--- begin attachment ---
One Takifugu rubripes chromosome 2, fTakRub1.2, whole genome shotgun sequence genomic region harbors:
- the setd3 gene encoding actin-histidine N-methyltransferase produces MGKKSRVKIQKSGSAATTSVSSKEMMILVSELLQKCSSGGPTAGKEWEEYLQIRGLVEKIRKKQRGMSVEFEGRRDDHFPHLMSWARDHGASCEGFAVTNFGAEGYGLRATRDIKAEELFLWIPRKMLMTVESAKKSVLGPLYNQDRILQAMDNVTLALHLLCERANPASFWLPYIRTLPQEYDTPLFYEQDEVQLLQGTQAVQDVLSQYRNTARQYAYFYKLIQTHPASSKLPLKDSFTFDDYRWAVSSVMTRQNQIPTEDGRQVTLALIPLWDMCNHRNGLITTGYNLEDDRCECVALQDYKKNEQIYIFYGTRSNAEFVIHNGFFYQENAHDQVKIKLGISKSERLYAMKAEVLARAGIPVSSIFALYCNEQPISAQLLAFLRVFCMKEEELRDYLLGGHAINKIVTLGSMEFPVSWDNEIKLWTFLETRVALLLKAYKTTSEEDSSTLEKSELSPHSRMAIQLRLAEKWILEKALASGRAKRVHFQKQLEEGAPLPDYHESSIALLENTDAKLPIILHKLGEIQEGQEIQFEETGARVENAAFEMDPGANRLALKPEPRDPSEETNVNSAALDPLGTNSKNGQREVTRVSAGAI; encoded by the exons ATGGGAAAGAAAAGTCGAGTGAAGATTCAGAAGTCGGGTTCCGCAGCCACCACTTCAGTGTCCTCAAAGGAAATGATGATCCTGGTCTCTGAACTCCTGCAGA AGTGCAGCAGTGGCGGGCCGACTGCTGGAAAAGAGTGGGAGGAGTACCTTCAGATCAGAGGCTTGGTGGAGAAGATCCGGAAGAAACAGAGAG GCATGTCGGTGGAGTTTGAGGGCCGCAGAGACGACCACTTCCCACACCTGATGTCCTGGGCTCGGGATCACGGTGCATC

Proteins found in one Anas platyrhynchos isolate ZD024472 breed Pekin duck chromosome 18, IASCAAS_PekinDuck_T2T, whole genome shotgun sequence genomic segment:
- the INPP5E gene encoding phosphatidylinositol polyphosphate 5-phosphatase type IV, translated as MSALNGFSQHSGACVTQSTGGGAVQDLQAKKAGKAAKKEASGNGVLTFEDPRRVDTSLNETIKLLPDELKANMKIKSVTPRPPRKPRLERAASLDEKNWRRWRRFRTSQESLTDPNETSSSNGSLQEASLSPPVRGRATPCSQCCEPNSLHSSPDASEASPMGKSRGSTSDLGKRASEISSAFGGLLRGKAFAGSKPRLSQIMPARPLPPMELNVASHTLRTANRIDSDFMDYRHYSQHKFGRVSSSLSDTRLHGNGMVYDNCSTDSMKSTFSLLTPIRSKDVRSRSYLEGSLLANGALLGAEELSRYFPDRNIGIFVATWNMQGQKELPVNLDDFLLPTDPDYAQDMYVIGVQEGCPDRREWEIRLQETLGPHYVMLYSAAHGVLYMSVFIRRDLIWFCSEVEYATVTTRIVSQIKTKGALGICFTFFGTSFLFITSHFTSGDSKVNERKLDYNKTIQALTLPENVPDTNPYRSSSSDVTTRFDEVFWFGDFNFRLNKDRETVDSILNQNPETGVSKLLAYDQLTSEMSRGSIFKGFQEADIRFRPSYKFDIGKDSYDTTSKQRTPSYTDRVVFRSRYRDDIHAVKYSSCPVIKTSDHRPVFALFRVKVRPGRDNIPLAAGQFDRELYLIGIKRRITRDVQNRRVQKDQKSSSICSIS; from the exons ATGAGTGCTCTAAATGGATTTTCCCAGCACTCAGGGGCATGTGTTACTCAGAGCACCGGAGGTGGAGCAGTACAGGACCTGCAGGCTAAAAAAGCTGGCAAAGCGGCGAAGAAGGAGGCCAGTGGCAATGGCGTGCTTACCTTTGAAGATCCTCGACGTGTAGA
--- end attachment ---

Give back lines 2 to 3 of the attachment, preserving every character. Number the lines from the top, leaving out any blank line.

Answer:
- the setd3 gene encoding actin-histidine N-methyltransferase produces MGKKSRVKIQKSGSAATTSVSSKEMMILVSELLQKCSSGGPTAGKEWEEYLQIRGLVEKIRKKQRGMSVEFEGRRDDHFPHLMSWARDHGASCEGFAVTNFGAEGYGLRATRDIKAEELFLWIPRKMLMTVESAKKSVLGPLYNQDRILQAMDNVTLALHLLCERANPASFWLPYIRTLPQEYDTPLFYEQDEVQLLQGTQAVQDVLSQYRNTARQYAYFYKLIQTHPASSKLPLKDSFTFDDYRWAVSSVMTRQNQIPTEDGRQVTLALIPLWDMCNHRNGLITTGYNLEDDRCECVALQDYKKNEQIYIFYGTRSNAEFVIHNGFFYQENAHDQVKIKLGISKSERLYAMKAEVLARAGIPVSSIFALYCNEQPISAQLLAFLRVFCMKEEELRDYLLGGHAINKIVTLGSMEFPVSWDNEIKLWTFLETRVALLLKAYKTTSEEDSSTLEKSELSPHSRMAIQLRLAEKWILEKALASGRAKRVHFQKQLEEGAPLPDYHESSIALLENTDAKLPIILHKLGEIQEGQEIQFEETGARVENAAFEMDPGANRLALKPEPRDPSEETNVNSAALDPLGTNSKNGQREVTRVSAGAI; encoded by the exons ATGGGAAAGAAAAGTCGAGTGAAGATTCAGAAGTCGGGTTCCGCAGCCACCACTTCAGTGTCCTCAAAGGAAATGATGATCCTGGTCTCTGAACTCCTGCAGA AGTGCAGCAGTGGCGGGCCGACTGCTGGAAAAGAGTGGGAGGAGTACCTTCAGATCAGAGGCTTGGTGGAGAAGATCCGGAAGAAACAGAGAG GCATGTCGGTGGAGTTTGAGGGCCGCAGAGACGACCACTTCCCACACCTGATGTCCTGGGCTCGGGATCACGGTGCATC

Proteins found in one Anas platyrhynchos isolate ZD024472 breed Pekin duck chromosome 18, IASCAAS_PekinDuck_T2T, whole genome shotgun sequence genomic segment: